This program has ended.
The Ehlers-Danlos syndromes (EDS) are a group of 13 connective tissue gene disorders that produce a spectrum of complex problems across multiple systems of the body. In EDS, the connective tissue with which a person is built is not structured or processed correctly, which can cause a variety of issues in a wide range of severities and show up in unexpected places. While each type has some distinguishing diagnostic criteria, the effects of an EDS type can be unique to the individual.
Research is needed to address optimal management of the multiple complications of EDS and to examine the causes for EDS and how they fit with accompanying (co-morbid) disorders.
For families with EDS, there is hope that research will lead to improved medical care. The Ehlers-Danlos Society is providing a series of microgrants to fund exploration into new areas of understanding EDS and how they can be treated. Awards of up to $5,000 are available, in effect for one year from the project start date. Our funds are limited; please ask only for what you need to complete your project. Technical services, salaries, and project-specific supplies can be covered, but travel expenses and overhead cannot be paid from these microgrants.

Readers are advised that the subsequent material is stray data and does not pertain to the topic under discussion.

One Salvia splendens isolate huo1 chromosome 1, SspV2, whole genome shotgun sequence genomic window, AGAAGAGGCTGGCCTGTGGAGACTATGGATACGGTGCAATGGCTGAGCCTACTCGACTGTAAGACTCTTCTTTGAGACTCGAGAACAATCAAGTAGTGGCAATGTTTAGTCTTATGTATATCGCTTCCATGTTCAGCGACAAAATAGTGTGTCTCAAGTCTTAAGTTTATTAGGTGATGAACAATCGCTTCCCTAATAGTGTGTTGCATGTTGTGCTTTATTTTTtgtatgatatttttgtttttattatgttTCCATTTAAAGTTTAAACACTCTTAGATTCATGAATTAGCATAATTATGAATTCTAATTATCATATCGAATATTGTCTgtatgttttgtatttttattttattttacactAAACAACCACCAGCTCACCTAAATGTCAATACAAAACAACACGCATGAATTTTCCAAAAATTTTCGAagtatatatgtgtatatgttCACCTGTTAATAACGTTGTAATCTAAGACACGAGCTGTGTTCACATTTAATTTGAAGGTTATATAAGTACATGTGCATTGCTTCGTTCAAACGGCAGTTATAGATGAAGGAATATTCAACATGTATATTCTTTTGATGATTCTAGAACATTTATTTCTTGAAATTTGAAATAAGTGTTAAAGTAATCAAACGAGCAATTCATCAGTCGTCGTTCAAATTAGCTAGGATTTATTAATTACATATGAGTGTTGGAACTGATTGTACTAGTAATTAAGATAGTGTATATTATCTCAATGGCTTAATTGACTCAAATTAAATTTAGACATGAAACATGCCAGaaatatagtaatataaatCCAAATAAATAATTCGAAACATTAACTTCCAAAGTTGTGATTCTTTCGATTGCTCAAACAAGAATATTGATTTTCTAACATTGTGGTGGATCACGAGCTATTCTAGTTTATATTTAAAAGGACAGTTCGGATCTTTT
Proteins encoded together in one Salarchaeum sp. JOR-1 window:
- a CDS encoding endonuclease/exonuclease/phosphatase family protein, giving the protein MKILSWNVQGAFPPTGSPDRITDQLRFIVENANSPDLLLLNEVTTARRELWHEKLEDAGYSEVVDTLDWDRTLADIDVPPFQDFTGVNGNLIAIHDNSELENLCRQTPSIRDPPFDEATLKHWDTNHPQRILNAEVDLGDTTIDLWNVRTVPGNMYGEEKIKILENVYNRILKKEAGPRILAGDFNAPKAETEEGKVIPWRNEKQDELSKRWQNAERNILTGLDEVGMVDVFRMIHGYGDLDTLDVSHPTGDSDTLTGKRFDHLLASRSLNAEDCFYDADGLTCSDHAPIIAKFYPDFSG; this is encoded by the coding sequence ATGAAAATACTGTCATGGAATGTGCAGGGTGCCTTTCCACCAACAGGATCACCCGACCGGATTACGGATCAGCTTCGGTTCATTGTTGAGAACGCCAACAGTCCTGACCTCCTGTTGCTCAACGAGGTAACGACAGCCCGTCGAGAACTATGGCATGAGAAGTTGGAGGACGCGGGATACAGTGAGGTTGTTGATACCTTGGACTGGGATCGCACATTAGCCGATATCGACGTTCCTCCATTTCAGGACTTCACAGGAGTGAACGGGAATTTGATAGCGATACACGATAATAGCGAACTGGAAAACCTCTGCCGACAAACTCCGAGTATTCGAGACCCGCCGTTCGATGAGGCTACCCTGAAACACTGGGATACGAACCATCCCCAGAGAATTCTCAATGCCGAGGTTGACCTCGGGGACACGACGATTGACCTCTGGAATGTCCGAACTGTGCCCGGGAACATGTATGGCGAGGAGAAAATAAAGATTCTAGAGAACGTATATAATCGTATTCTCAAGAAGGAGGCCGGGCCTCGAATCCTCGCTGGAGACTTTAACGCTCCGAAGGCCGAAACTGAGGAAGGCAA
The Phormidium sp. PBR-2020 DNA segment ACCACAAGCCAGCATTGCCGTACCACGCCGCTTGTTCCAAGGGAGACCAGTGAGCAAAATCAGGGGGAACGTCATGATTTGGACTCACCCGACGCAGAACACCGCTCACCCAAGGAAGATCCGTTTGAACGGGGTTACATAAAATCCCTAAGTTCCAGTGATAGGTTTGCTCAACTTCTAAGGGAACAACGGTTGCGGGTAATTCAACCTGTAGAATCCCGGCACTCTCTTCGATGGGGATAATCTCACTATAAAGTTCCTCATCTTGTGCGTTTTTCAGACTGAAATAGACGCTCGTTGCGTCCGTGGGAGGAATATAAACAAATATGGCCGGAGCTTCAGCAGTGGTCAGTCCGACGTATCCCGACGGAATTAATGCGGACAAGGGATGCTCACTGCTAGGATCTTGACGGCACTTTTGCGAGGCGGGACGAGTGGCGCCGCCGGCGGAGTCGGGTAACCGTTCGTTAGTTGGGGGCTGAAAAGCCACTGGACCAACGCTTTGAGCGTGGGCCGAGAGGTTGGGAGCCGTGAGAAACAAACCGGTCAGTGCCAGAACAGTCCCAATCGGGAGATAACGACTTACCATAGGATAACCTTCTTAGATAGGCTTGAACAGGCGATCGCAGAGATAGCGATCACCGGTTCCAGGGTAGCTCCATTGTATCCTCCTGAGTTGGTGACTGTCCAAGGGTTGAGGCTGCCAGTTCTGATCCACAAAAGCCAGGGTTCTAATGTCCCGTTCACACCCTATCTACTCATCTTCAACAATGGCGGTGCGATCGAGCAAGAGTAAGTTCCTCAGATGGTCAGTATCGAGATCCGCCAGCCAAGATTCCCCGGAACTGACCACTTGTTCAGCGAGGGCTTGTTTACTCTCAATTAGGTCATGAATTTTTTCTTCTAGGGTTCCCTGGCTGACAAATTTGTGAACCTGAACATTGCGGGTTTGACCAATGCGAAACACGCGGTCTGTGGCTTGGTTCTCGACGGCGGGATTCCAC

- directly impact care for one or more patients with an EDS of any type;
- be scientifically valid and feasible;
- have ethics approval (where applicable an ethics approval certificate will be required).
Anyone can submit an application through March 20, 2018 as long as they have a collaborator to receive funds who is associated with a recognized institution such as a medical school or hospital. The online application process asks applicants to describe how the study will improve care; include a scientific summary including sections for background, hypothesis, methods, and brief budgetary justification; and a plain language summary intended for a non-scientific and non-medical audience.
The review process will be blinded to personal and institutional information of the applicants. Applications will be assessed by both scientific and patient reviewers, who will examine the proposal’s impact on care, its scientific validity, and its relevance to patient priorities. Applicants who receive funding will be required on completion of the project to submit an abstract describing their work, written in understandable, non-expert language. If there is alternate funding available for the project, please be clear why the Society’s program should fund it. Funded projects are expected to lead to distribution of results through publication or meeting presentation, as well as when possible provide preliminary data for larger studies. Publications and presentations rising from the funded program should acknowledge the support of The Ehlers-Danlos Society.
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